We have the 5-speed manual.
That is your base gearbox.
We'll try that on the road in just a few minutes.
There will also be an automatic transmission available with a little sporty gait but more importantly, some of these Jettas will get a DSG, a 6-speed dual clutch automated manual.
That's going to be, as I understand it, in the diesel or in the GLI which is kind of the sporty car, but those aren't coming until later in the model year or one year further.
Among the ways VW brought this car's price down to do battle with Civic and Corolla was to include going back to hydraulic power steering, from electric, to a live torsion bar rear suspension from fully independent, to drum brakes in the back instead of disks, to a simple stability control system that can't be adjusted or turned off,
to that plastic dash we saw earlier, and the engine in our SEL is pretty much a straight carryover.
Now, if you know this engine from the fifth generation Jetta, you'll know it in this car.
Pretty much unchanged, the 2.5-L inline 5.
Five runners, kind of an oddball in the auto business, even to this day.
Does the job pretty well.
170 horsepower, 177 foot-pounds of torque.
Mileage numbers aren't bad.
It's 23/33 with a manual, 24/31 with an automatic so kind of a mixed bag of where those go depending on your gearbox.
In general, this engine's well proven but does it handle with that German nimbleness in this new revised Jetta?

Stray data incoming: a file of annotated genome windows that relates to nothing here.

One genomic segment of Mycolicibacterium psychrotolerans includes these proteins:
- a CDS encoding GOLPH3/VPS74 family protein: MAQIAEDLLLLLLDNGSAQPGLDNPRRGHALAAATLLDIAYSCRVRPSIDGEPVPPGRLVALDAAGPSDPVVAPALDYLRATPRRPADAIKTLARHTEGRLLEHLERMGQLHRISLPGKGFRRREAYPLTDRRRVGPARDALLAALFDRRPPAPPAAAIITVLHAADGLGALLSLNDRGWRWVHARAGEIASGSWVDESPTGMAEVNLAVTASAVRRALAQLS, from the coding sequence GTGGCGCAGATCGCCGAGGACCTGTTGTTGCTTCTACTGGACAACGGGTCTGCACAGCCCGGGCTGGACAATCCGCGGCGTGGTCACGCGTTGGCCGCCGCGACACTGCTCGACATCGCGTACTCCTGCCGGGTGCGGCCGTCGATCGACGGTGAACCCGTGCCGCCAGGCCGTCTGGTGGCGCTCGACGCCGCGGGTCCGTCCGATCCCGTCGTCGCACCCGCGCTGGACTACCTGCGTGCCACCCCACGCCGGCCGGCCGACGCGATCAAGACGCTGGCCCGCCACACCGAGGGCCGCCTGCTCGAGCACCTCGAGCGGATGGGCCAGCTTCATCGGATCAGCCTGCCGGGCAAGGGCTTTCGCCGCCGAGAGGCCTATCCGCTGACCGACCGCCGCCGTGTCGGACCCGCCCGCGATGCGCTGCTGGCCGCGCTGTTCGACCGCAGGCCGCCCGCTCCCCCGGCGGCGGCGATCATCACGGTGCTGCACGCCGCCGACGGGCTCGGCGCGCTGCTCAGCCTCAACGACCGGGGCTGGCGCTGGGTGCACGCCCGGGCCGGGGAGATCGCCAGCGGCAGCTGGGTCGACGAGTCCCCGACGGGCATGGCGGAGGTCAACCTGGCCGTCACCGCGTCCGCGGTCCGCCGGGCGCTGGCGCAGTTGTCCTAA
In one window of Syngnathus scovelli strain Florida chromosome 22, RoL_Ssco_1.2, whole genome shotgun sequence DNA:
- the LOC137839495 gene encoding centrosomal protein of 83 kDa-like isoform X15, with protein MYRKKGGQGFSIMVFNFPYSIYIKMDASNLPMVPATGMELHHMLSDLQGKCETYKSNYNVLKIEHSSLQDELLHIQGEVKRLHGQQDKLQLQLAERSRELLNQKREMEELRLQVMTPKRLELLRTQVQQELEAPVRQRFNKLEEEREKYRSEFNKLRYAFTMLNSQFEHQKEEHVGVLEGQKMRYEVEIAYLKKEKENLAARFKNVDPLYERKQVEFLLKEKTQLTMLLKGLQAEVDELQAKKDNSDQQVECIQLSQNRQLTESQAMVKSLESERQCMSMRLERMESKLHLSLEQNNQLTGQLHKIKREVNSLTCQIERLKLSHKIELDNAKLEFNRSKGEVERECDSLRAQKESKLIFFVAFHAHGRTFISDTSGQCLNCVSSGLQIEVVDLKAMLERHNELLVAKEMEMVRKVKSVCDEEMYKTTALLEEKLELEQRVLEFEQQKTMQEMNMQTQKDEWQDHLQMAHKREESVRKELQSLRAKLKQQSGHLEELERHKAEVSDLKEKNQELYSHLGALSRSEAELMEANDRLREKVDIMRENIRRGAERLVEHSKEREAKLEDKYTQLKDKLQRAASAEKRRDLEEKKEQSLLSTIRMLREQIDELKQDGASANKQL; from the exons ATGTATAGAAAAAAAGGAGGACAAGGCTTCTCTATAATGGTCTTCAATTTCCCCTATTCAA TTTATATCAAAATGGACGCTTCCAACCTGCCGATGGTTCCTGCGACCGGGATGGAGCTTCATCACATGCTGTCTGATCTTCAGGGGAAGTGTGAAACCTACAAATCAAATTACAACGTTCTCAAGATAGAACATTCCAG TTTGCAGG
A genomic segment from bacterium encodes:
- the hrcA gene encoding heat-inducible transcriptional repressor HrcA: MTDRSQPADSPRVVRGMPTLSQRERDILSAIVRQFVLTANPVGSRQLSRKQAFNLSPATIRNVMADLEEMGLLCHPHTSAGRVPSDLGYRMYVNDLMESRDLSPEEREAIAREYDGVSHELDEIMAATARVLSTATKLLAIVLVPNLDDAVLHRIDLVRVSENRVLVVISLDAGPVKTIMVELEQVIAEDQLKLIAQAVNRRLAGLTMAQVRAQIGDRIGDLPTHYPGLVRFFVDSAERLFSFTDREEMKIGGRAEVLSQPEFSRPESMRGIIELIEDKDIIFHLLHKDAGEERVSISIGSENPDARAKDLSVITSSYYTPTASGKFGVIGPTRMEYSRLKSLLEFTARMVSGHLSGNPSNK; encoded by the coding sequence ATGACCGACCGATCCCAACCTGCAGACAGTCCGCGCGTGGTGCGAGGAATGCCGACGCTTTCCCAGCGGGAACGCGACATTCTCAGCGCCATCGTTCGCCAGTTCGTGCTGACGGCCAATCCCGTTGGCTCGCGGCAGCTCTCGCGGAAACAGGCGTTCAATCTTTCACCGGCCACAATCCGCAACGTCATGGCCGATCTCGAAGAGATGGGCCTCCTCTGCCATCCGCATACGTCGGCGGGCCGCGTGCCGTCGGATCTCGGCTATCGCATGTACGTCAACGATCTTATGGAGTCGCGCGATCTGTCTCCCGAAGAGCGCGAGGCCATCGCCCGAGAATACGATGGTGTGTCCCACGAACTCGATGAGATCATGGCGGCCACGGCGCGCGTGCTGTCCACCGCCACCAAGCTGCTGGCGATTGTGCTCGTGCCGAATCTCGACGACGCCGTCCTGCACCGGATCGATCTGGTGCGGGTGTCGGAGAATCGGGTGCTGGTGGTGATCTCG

One way to find out.
I used to love driving Jettas.
I don't love driving this one at all.
The gearbox is okay.
In fact, it's fine.
It's a good shifting gearbox, a little long.
The clutch, though, and the shift lever transmit a whole bunch of weird crunchy vibration when you engage either.
That's not pleasant.
Handling remains good,
although, again, it feels like they've changed something.
They've softened it up a little.
The car's only 3 inches longer than the outgoing model.
That doesn't make that big a difference.
I can't imagine its overhang is causing it to wallow a bit.
It's just a little bit less Golf feeling.
I don't know if it's just engine mounting or the actual smoothness of the engine but you don't really love revving this car.
It makes kind of a grinding noise and it sends some grindy vibrations through the gearshift-- what the hell is that noise?
There's another grindy noise I didn't even hear before.
It's in that corner.
It's just kind of unrefined.
Okay, let's price this 2011 Jetta SEL, about $20,000 to $21,000 plus $750 destination.
Just to go apples and oranges here, that's about $1300 less than the previous year Jetta SEL so that's quite a haircut on the MSRP but, of course, I showed you some of the reasons and the ways they did that.
Little fuzzy on the pricing still so I'm gonna leave that,
we'll get back to you on that.
This car is not even doing showrooms until October of 2010.
There will be a gas engine now, diesel late 2010, GLI which has the hotter motor, the DSG, the independent rear end in 2011, and a hybrid in 2012.